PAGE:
Anson Carter had a short, but successful season during his lone year with the Vancouver Canucks.
Playing on a line with Henrik and Daniel Sedin in 2005-06, Carter (ironically) scored 33 goals and 22 assists, in what was a breakout season for the twins.
But then after the season, he was gone.
In a candid interview with Hockey Central on Sportsnet 590 the FAN radio in Toronto today, Carter said the colour of his skin played a factor in why he wasn’t able to stick around longer.
Prior to signing with the Canucks, Carter was coming off a down year which saw him rack up just 28 points split between the New York Rangers, Washington Capitals, and Los Angeles Kings in 2003-04. Following the lockout-cancelled season, the Canucks signed him to a one-year deal worth $1 million in 2005 (for reference, the salary cap was $39 million in 2005-06, less than half of the current $81.5 million cap).
That was a rather large pay cut for Carter, who made $2.8 million on his previous contract, even when taking into account the 24% salary rollback on all NHL contracts with the implementation of the salary cap.
Carter told the Hockey Central hosts he “loved” his season in Vancouver, but was perplexed when his agent told him the team was more interested in signing the Sedins than him. Henrik and Daniel were coming off 75- and 71-point seasons, respectively, and were pending restricted free agents.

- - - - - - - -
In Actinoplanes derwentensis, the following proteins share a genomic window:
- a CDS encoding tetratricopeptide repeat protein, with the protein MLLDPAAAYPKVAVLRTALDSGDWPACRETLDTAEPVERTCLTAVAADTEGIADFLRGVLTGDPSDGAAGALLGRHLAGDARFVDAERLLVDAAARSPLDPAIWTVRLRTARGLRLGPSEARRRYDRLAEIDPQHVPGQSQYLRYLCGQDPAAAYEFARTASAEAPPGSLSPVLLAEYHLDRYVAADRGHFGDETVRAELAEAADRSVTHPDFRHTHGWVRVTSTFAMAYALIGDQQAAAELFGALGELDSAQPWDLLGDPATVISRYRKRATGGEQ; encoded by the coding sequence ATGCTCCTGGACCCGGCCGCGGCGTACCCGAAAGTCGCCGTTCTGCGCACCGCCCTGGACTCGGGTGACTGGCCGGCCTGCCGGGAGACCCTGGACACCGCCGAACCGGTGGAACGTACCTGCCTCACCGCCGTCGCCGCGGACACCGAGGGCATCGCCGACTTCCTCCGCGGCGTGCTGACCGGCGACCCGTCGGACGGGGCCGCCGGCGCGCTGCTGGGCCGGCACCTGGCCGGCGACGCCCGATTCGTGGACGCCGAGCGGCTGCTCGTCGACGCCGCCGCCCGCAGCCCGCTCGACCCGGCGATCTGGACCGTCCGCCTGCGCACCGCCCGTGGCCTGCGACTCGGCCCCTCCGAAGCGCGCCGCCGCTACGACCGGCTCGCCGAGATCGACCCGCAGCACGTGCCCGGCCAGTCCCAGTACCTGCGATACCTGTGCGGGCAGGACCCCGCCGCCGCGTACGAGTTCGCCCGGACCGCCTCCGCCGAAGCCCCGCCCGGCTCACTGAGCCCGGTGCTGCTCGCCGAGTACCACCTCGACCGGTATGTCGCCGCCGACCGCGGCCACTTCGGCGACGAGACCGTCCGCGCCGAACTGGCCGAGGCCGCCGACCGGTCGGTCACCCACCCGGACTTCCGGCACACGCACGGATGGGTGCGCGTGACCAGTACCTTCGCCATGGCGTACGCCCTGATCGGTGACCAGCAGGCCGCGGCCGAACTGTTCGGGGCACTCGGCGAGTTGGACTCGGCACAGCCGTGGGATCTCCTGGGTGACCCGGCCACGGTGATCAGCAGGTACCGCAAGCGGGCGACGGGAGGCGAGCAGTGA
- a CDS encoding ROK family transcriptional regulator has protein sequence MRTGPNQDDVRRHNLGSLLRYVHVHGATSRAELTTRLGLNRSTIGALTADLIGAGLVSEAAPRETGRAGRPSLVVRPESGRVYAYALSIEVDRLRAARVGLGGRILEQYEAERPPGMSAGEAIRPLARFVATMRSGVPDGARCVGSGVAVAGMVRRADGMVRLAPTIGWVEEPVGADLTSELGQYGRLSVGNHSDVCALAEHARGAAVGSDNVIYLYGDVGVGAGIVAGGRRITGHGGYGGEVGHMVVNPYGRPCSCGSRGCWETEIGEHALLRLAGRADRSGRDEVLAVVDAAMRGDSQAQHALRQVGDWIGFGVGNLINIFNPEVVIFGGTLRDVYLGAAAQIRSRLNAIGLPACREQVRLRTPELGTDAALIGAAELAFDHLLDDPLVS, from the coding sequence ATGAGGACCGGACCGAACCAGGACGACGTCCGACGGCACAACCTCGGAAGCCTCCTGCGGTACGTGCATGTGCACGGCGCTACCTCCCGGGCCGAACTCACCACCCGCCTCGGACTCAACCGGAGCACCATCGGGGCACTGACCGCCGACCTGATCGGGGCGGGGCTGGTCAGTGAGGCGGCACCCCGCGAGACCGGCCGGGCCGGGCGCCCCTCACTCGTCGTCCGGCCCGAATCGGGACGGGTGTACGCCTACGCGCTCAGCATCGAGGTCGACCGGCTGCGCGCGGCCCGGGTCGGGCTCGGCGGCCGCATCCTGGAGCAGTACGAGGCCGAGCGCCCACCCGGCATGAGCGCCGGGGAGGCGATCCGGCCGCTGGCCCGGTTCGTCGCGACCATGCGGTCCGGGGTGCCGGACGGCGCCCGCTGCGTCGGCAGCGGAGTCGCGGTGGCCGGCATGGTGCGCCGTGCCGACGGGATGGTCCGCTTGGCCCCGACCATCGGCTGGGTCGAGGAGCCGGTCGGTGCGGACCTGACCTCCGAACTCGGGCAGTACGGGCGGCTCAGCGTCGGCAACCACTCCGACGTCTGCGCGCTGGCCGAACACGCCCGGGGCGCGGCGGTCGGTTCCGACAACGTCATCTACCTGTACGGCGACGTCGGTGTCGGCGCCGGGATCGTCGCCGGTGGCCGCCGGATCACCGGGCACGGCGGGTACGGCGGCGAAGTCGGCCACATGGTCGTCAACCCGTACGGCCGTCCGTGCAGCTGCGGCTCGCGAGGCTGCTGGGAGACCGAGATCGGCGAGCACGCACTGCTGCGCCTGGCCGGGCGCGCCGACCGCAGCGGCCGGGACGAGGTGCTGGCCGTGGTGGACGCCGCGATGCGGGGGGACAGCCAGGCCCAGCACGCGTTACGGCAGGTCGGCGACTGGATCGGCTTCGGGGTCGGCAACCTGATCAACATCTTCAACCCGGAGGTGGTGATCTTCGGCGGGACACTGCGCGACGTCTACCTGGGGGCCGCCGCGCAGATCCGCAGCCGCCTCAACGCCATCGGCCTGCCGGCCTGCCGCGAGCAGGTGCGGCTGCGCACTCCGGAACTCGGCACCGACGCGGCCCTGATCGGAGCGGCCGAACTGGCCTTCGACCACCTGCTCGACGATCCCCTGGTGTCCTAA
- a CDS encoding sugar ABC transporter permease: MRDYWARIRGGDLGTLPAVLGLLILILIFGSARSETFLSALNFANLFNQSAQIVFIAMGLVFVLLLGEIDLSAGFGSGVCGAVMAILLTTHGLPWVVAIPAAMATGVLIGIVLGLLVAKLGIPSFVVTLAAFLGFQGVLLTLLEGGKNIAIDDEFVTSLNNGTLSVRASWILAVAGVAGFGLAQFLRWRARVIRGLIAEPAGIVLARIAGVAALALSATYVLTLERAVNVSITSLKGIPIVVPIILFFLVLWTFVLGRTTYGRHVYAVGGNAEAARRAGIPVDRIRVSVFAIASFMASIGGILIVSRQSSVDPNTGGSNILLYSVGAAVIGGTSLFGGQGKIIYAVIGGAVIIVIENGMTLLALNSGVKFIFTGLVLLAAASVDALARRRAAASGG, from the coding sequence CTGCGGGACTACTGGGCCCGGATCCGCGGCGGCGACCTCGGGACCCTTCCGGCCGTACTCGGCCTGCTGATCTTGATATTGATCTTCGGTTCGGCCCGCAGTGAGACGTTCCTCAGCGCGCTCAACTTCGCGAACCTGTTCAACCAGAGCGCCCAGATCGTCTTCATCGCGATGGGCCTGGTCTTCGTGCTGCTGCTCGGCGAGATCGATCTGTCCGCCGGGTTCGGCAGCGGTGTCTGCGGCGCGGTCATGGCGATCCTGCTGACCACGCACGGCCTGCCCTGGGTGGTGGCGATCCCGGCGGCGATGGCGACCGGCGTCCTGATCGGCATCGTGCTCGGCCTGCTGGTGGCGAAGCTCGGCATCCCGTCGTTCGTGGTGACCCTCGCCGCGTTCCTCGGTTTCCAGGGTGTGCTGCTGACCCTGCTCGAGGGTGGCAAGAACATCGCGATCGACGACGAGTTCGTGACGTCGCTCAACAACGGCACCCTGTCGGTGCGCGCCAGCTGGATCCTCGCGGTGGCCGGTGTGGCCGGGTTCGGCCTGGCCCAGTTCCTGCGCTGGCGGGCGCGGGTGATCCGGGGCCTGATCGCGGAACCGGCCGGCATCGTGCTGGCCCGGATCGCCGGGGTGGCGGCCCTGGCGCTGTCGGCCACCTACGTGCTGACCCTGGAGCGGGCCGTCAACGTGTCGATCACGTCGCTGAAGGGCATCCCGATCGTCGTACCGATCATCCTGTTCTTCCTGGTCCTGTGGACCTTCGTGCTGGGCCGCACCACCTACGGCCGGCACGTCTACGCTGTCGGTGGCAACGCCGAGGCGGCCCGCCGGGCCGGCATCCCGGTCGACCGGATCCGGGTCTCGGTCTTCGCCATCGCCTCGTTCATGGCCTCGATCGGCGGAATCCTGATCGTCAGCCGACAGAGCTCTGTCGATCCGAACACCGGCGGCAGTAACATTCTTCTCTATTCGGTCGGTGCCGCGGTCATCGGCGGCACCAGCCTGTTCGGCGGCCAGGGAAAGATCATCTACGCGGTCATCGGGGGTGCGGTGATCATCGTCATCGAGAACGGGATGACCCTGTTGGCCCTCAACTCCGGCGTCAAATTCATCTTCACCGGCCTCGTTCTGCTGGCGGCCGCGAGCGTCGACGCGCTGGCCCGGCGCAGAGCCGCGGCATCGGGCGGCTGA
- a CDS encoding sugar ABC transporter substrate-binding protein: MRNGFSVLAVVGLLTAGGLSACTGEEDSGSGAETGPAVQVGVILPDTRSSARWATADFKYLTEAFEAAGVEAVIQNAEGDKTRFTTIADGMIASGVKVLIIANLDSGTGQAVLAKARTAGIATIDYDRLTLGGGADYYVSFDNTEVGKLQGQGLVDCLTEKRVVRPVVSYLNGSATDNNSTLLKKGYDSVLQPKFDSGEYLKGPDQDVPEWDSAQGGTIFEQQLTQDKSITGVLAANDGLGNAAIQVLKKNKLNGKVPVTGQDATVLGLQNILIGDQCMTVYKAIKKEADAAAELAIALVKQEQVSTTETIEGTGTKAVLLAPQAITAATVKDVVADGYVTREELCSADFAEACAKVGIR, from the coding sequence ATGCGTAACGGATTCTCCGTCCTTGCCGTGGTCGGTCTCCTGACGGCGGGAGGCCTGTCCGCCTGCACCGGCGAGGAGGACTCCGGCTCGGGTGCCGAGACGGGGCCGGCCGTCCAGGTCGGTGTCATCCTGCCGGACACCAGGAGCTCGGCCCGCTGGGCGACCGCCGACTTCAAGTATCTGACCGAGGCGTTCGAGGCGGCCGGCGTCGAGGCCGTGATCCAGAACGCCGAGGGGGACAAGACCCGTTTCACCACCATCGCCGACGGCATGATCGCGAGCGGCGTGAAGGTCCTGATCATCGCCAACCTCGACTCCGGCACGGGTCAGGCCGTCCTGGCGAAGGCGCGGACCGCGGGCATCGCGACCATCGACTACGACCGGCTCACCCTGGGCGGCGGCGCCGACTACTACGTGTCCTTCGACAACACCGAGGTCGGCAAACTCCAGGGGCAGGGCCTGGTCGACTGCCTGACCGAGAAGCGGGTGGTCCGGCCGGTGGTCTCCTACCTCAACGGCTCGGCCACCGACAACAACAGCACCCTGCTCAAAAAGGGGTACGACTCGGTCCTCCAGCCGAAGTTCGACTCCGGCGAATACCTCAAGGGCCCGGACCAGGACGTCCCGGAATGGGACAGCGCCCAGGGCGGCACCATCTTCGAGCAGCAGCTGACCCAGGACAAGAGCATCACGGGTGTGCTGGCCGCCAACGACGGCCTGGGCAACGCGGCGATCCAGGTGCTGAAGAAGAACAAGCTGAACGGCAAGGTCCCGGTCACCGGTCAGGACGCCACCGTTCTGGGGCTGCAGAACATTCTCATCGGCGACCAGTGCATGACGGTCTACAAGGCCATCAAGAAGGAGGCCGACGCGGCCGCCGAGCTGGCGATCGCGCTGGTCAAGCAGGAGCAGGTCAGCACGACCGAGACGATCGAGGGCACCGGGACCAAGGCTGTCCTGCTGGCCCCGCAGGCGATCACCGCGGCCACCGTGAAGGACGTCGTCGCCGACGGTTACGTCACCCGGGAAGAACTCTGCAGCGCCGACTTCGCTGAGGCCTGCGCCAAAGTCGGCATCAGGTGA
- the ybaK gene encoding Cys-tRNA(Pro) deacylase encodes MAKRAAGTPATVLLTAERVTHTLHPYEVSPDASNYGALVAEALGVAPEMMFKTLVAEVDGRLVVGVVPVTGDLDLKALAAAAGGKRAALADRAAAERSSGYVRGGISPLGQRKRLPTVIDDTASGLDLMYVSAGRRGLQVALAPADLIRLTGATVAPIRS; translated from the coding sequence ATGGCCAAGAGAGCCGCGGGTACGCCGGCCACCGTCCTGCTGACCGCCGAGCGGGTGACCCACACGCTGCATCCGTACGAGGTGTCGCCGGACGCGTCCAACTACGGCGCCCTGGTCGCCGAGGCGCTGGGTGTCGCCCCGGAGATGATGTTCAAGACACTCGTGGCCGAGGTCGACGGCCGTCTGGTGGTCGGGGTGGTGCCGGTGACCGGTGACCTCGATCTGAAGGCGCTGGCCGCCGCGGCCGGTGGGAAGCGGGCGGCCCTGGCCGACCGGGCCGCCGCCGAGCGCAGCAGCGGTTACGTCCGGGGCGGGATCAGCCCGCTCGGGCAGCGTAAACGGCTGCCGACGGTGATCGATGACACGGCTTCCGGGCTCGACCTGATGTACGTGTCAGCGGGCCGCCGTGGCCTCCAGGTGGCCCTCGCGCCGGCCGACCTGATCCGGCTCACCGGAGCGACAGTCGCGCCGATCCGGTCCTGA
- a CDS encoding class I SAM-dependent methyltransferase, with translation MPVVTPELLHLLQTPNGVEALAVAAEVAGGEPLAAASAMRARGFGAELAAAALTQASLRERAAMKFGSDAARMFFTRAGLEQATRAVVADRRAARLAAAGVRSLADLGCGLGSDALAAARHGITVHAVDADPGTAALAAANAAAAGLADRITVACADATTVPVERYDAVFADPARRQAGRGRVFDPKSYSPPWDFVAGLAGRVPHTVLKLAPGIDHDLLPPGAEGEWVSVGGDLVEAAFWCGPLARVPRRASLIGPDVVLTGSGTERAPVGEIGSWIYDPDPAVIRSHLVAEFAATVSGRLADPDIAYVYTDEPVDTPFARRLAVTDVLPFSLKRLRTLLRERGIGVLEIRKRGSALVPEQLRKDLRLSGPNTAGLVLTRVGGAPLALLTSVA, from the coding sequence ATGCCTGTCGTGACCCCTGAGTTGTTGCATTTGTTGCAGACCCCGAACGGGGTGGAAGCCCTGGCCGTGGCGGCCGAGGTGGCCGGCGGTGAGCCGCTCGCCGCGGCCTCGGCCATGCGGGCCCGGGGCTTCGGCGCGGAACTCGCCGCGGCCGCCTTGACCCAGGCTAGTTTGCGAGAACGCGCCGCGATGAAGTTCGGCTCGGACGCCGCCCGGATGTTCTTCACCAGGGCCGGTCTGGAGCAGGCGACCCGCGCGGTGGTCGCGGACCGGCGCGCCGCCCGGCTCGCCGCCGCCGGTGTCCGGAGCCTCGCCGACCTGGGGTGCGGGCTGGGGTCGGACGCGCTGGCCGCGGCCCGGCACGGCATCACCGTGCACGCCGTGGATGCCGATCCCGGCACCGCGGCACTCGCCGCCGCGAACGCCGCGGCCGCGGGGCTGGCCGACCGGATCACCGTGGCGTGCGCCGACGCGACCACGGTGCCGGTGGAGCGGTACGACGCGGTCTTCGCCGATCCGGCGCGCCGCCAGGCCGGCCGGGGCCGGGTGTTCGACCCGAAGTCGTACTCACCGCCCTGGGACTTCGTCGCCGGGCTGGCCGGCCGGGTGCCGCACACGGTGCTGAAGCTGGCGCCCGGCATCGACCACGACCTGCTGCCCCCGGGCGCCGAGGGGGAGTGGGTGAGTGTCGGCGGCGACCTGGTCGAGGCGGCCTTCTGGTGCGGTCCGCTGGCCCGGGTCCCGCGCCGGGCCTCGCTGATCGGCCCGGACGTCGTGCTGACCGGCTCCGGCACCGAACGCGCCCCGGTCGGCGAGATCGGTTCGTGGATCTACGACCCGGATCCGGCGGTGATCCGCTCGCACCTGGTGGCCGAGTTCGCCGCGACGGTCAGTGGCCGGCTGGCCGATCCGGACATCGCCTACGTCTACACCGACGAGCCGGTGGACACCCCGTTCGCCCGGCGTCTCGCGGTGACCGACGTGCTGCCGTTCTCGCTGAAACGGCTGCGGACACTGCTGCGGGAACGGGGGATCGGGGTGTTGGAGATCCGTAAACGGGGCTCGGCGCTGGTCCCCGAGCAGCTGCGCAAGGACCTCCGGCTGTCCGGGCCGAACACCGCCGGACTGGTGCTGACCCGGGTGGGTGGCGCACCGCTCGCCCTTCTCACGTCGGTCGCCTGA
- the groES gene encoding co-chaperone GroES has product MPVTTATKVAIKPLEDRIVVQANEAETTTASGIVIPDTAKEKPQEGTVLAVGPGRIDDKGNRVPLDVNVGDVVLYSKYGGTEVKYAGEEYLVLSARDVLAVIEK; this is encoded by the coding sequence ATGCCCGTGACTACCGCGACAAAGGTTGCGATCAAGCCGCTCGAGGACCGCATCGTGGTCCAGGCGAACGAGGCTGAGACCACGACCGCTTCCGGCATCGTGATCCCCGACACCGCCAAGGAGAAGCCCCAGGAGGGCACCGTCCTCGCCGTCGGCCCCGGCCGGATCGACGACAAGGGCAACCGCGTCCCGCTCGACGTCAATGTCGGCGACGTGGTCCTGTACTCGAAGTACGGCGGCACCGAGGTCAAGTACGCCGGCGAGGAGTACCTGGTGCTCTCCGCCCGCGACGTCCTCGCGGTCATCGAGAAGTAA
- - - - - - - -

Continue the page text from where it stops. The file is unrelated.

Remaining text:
Carter, who fans named the “Most Exciting Player” that season, says he was offered only a “slight bump” in his $1 million salary, which he recalled being around $100,000.
“It’s funny, all the people in Vancouver ripped me for being greedy, and they don’t know, said the Toronto native. “They never really offered me a raise there.”
Having just turned 32-years-old that spring, Carter said he would have accepted a three-year deal worth $2 million per season from Vancouver. Instead, he had trouble getting a contract in unrestricted free agency, not signing a deal until September 12 — a one-year, $2.5 million deal with the Columbus Blue Jackets.
“We had great chemistry and no one was afraid to admit that,” Carter said of how he clicked with the Sedins. “And I really believe that if I was a different colour hockey player, and I’m going to say it, I really believe I would have been looked at a lot differently. I really do.”
It didn’t go well for Carter in Columbus, scoring 10 goals and 27 points in 54 games before he was traded to the Carolina Hurricanes. When things didn’t go according to plan in Carolina either, Carter found himself playing in the Swiss league the following season before retiring.